Skiing in Scotland has long been a rite of passage for serious skiers. Scotland’s wild, rugged ski slopes create a unique opportunity for on-snow adventures, particularly those that involve heading up as well as down. Ski touring here grants access to some of the UK’s most spectacular landscapes, and some of the most fun you can have on British snow.
Over the past winter season, experienced Scottish ski tourer Alistair Todd teamed up with esteemed mountaineering brand Mammut to explore the best backcountry ski spots in the Scottish Highlands. With over 25 years experience in the area, Alistair is chair of the Ski Touring Advisory Group, an organisation that advise Mountaineering Scotland on all aspects of ski touring. With established outdoor photographer Hamish Frost by his side, their journey provides an educated and enlightening take on the unique highs and lows of the Scottish hills amid the typically turbulent weather of the 19/20 season.
Every year Scottish ski tourers expectantly hop onto the winter roller coaster commencing in November and ending sometime in late April or early May. The only guarantees are the emotional highs and lows as winter arrives and then disappears again in quick succession. Conditions can change overnight from the amazing to the non existent and the best days frustratingly often land midweek.
Hitting it right on a good weather day is therefore a mix of luck and good planning, whilst being in the right place at the right time to enjoy a great ski day involves even more luck and a lot more planning.
Winter 2019/2020 has been one huge roller coaster with excellent conditions in early November quickly replaced by a stormy December with a couple of failed winter kick starts before a record warm and wet January destroyed the snowpack. February however changed everything with a series of giant Atlantic storms bringing in wave after wave of progressively colder polar maritime air and accompanying heavy snow. Webcams started to show rapidly improving conditions with the snow line dropping as continuous snow pelted the west coast hills.
With the snow improving, plans began to be pulled together, mountain conditions checked out, gear packed and sympathetic bosses tapped up for next day holiday requests in readiness for a weather break. Finally, after 6 weeks of storms, a lull was forecast before the next system, storm Dennis, was due to arrive. With recent snow having been piling into the west coast a decision was made to head NW to Sgurr a’ Mhaoraich (English pron: ‘SKOOR uh Vuh-reech’) located on the edge of Knoydart. Al Bird was quickly enlisted, a call from a friend in Inverness brought a 3rd person on board and several members of the Inverness Backcountry Snowsports Club announced they were keen.
Thursday arrived and the drive west in a perfect dawn heightened the enthusiasm, tempered slightly by still unknown snow conditions. However, after negotiating a twisting snow covered 8 miles of single track road, we rounded the final corner to see a skyline of snow plastered peaks – game on!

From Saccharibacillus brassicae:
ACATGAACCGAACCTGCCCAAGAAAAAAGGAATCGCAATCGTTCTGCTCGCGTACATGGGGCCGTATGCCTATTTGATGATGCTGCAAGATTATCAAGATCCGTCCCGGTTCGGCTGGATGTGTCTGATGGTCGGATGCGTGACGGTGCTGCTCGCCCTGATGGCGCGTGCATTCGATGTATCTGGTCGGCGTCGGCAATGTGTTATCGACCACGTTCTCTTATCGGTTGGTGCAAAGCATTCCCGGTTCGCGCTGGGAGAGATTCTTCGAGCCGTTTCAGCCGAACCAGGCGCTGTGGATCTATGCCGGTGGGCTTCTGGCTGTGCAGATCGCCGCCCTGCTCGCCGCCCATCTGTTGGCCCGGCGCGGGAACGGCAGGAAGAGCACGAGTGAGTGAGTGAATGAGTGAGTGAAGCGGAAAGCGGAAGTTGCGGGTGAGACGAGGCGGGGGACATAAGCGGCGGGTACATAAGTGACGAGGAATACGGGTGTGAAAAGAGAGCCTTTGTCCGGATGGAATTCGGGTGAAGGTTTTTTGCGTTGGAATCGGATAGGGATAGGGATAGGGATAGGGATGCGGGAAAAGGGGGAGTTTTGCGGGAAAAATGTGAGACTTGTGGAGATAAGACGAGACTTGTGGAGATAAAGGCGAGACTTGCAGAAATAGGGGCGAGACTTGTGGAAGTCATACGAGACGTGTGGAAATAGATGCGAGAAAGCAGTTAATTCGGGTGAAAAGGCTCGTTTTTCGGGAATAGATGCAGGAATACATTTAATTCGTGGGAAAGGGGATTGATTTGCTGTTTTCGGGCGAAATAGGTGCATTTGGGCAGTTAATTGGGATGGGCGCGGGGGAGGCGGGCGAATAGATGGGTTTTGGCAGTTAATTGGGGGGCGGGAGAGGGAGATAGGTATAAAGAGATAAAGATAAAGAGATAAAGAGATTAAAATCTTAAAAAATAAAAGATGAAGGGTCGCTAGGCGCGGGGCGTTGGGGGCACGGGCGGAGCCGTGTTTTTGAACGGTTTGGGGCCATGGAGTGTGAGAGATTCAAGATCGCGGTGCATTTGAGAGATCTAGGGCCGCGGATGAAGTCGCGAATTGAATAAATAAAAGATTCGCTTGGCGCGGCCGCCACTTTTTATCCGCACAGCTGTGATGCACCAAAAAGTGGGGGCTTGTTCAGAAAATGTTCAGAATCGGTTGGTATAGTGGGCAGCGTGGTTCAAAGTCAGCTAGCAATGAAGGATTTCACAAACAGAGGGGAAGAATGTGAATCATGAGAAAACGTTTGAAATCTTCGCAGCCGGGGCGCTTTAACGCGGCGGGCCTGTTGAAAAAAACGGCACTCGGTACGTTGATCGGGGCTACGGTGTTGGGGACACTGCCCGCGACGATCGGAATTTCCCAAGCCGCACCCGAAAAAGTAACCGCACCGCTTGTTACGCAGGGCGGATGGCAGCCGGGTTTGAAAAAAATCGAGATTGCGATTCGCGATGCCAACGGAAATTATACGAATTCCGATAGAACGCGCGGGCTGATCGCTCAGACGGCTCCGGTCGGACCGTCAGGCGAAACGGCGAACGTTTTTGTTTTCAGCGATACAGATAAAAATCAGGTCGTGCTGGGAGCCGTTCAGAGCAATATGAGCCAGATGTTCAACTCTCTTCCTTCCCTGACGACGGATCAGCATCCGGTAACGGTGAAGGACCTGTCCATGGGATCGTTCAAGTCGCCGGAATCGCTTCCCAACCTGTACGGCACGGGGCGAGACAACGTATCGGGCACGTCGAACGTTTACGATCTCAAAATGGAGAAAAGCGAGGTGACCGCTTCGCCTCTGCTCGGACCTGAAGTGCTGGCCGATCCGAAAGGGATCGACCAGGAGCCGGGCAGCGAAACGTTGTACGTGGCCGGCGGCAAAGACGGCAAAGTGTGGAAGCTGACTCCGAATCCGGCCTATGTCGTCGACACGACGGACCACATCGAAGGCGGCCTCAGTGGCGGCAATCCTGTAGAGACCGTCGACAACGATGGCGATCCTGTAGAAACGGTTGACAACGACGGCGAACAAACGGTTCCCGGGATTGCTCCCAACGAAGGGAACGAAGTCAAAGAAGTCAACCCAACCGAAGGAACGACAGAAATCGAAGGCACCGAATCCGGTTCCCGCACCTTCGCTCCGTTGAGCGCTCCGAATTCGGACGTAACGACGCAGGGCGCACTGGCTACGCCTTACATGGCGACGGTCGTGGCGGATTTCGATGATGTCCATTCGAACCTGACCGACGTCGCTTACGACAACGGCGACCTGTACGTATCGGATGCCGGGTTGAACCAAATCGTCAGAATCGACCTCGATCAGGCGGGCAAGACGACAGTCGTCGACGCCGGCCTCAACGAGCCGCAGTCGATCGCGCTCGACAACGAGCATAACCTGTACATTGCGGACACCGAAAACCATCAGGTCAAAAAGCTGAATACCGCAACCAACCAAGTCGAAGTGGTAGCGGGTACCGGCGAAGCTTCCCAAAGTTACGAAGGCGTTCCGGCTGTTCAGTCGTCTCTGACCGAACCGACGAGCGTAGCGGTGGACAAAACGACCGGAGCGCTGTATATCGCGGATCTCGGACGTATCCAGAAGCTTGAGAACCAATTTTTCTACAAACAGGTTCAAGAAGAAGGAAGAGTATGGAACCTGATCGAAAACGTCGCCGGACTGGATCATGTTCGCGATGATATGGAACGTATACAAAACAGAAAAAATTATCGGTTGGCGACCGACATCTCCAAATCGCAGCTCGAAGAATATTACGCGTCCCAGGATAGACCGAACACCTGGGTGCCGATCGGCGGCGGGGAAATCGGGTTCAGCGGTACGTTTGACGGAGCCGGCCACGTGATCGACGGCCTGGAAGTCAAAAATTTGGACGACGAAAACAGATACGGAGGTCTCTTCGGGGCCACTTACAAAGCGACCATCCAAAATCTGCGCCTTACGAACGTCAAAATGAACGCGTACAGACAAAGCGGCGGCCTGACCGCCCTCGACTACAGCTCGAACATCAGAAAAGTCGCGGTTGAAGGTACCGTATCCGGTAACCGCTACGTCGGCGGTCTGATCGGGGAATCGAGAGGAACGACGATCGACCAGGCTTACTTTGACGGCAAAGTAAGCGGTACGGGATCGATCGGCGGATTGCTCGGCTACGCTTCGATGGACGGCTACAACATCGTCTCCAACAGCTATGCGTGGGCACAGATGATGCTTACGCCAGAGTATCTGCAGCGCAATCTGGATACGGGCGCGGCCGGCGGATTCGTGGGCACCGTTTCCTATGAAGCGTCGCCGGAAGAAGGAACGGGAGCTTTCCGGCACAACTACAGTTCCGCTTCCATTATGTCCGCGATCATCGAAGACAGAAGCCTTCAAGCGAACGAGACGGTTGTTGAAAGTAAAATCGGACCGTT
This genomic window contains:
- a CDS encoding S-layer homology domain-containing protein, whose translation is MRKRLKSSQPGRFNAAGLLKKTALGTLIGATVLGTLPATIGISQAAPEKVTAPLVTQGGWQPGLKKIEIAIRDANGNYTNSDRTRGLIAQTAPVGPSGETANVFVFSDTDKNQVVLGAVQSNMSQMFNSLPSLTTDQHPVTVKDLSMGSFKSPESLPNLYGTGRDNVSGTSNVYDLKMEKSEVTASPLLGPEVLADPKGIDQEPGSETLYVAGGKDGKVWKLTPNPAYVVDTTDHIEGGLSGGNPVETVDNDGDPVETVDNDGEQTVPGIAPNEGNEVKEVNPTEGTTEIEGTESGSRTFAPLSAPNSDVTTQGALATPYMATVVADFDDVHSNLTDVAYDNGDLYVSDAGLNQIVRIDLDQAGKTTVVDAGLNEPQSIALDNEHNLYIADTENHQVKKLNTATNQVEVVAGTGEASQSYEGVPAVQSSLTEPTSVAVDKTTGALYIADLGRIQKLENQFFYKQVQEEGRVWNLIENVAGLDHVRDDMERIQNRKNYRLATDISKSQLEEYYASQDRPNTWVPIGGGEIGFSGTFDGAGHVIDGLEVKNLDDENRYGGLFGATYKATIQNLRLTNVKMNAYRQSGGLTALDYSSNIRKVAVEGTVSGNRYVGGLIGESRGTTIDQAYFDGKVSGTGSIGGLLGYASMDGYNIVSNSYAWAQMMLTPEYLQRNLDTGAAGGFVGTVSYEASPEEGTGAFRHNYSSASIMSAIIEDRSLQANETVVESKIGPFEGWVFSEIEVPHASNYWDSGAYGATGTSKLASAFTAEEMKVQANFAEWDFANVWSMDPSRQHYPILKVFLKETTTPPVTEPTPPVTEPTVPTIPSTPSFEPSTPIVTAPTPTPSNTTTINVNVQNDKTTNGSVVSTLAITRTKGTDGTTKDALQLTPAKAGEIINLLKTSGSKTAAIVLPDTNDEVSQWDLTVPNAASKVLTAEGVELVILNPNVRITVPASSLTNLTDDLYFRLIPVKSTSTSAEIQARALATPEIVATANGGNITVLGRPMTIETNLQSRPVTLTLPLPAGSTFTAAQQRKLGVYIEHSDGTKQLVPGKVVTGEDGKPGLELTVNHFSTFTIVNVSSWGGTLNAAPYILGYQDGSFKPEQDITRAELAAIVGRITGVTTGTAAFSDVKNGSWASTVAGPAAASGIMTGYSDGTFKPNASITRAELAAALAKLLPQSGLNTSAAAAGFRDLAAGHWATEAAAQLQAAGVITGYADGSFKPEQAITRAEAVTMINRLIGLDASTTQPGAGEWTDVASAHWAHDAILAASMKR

Boots were quickly done up, kit was checked, avalanche transceivers switched on and a short ski carry saw us to the snow line. All around the jagged west coast peaks of Knoydart and SW Ross lay pristine in their winter coat and looking very like a scene from Northern Norway. Perfect snow underfoot was matched by an overhead sun which didn’t just put in a rare appearance but positively beamed down on us encouraging a rapid ascent. A ridge line was quickly reached and the views opened up. Loch Quoich lay far below, to the SE the massive whaleback of Ben Nevis dwarfed surrounding peaks, to the north the Glen Shiel hills glittered in their winter finery and ahead the wildness of Knoydart reared up in a succession of steep peaks and ridges.
Freezing winds which had been on the other side of the ridge now tugged at our clothing and extra layers were quickly donned. Increased exposure to the wind also meant icy patches and sastrugi which combined with the ridge tapering to a narrow spine, temporarily forced attention away from the views to the ground underfoot. The impact of the storm cycle was clear as huge snow drifts threatened to bar our way and care was needed to thread a delicate line through the cliffs. A few final moves around a rocky corner and the summit cone came into view 200m away. A quick ski across and we were rewarded by one of the finest views in the Highlands. Out west the eye was taken down the sea water fjord of Loch Hourn and out past the spectacular mountain of Ladhar Bheinn to the islands of Eigg, Rum and Skye. The Skye Cuillin sparkled in the distance whilst in all directions snow covered peaks dominated the skyline.
An adrenaline fuelled descent beckoned so lunch was quickly eaten, photos taken, boots cranked up, helmets and goggles pulled on and the best descent lines scoped.
Read the full tale on the Mammut website as Alistair guides his ski touring group to some of his favourite backcountry skiing spots in the Scottish Highlands.
Written by: Alistair Todd
Photography by: Hamish Frost